Tuesday, April 2, 2013

Gilad Evron's Ulysses on Bottles

(Part of a series in which I make up for not updating my blog recently.)

Back in November I attended Israeli Stage's presentation of a staged reading of Gilad Evron's play Ulysses
on Bottles.
It's a powerful piece that explores the Israeli-Palestinian conflict with some subtlety and moral complexity. Hopefully, director Guy Ben-Aharon will be able to give it a fully-mounted production sometime soon.

As I wrote in The Arts Fuse:

At first, no one quite knows what to make of the prisoner (played by Johnny Lee Davenport). Neither the Defense Ministry, prosecutors, nor defense attorney Saul Izakov (Jeremiah Kissel) can make sense of his actions. He offers no political argument, expresses no sympathy for the Hamas regime in charge of Gaza, no animosity towards Israel (he seems wholly content with his life as an Arab citizen of Israel). Of course, Ulysses’s actions would make sense if his cargo had been food or medical supplies or even if he were a terrorist sympathizer. However, Ulysses only asserts his conviction that “the Gazans are dying to study Russian literature. It’s a breeze that rises higher than the kites they fly on the shore.” Psychiatrists determine that, however quixotic his mission, the man is quite sane.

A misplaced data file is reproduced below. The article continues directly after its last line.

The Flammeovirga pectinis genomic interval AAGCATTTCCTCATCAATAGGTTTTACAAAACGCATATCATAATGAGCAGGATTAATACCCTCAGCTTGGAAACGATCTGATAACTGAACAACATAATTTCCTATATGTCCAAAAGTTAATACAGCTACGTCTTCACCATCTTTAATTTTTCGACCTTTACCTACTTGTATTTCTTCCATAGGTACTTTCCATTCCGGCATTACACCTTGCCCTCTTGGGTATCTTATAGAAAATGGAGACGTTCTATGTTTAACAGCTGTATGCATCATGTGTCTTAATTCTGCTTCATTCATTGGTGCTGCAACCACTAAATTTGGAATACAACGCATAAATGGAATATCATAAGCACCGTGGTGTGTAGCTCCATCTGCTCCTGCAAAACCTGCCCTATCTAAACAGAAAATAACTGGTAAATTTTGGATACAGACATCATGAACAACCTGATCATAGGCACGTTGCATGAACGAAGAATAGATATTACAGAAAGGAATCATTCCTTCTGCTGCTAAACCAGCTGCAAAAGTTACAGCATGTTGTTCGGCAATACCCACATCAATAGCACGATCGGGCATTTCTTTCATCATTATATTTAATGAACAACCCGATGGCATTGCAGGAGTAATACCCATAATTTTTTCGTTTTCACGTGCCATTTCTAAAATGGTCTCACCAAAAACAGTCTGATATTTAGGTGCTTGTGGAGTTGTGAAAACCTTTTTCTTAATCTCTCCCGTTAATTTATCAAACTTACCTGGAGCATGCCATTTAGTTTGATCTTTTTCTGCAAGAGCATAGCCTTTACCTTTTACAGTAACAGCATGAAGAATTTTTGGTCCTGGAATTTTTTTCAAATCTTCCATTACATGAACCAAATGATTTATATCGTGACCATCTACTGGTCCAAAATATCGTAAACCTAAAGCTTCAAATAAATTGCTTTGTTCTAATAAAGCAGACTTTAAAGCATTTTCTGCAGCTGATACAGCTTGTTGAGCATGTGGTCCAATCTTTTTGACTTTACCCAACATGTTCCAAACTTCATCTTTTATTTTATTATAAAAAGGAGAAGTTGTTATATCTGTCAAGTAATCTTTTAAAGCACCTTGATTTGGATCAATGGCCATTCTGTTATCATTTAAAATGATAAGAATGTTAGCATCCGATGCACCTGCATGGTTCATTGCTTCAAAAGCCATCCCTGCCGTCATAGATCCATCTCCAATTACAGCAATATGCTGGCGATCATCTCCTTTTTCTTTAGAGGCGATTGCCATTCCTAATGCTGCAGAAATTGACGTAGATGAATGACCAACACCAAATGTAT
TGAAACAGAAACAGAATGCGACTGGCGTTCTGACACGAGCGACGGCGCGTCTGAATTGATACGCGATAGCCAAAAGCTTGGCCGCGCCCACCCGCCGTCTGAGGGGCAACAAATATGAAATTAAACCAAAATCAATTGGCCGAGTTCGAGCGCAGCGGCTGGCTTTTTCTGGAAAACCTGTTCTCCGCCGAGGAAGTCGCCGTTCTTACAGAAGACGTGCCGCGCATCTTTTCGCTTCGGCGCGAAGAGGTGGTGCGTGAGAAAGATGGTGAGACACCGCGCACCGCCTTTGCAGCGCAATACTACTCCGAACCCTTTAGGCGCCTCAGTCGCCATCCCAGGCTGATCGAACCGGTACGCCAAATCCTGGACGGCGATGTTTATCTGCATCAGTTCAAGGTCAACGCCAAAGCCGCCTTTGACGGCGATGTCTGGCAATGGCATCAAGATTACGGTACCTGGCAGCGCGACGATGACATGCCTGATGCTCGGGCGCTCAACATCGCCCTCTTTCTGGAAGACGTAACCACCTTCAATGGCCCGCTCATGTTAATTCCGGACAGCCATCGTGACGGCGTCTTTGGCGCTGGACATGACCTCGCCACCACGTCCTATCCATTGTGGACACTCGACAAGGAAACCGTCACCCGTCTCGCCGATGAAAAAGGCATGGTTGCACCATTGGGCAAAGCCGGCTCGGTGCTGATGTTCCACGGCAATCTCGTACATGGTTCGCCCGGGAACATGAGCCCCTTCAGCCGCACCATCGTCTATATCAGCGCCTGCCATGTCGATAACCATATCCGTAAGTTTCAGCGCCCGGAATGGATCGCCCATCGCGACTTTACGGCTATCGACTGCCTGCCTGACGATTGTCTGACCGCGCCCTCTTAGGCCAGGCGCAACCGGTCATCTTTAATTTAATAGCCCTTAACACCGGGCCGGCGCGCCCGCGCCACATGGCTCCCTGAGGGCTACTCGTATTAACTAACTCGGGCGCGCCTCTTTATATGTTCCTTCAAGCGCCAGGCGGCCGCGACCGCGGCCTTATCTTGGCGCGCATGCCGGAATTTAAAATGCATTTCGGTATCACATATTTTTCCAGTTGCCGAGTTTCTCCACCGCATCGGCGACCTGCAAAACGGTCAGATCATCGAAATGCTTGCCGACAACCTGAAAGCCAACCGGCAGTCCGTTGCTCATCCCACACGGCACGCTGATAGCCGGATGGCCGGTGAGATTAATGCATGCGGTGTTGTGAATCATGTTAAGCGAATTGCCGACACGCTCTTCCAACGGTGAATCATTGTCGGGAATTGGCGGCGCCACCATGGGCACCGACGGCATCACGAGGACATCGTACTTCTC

The issue of food and medicine is central to Izakov’s other client: the Defense Ministry. Izakov meets with an official named Seinfeld (Will Lyman) to sort out the latter’s legal conundrum: how to legally contend with the population of a Gaza governed by a de facto state-within-a-state constitutionally sworn to Israel’s destruction? Despite the hostilities, the blockade makes the government “responsible for their food, their drink, their sewage, their literature,their security, their iron, their contraceptives, their toys, their pots and pans, their spices, their flowers, their meat, their electricity, their paper, their medications, their engines [. . .] even their anti-diarrheal pills!” Seinfeld wants to make sure that no one under his command can be charged with crimes, but he also understands that, given the political stalemate, abiding by the law will not ward off armed conflict, such as the one that began just days before the November 18th reading. Izakov grasps that the law to which he is dedicated is not sufficient to help his most powerful client.

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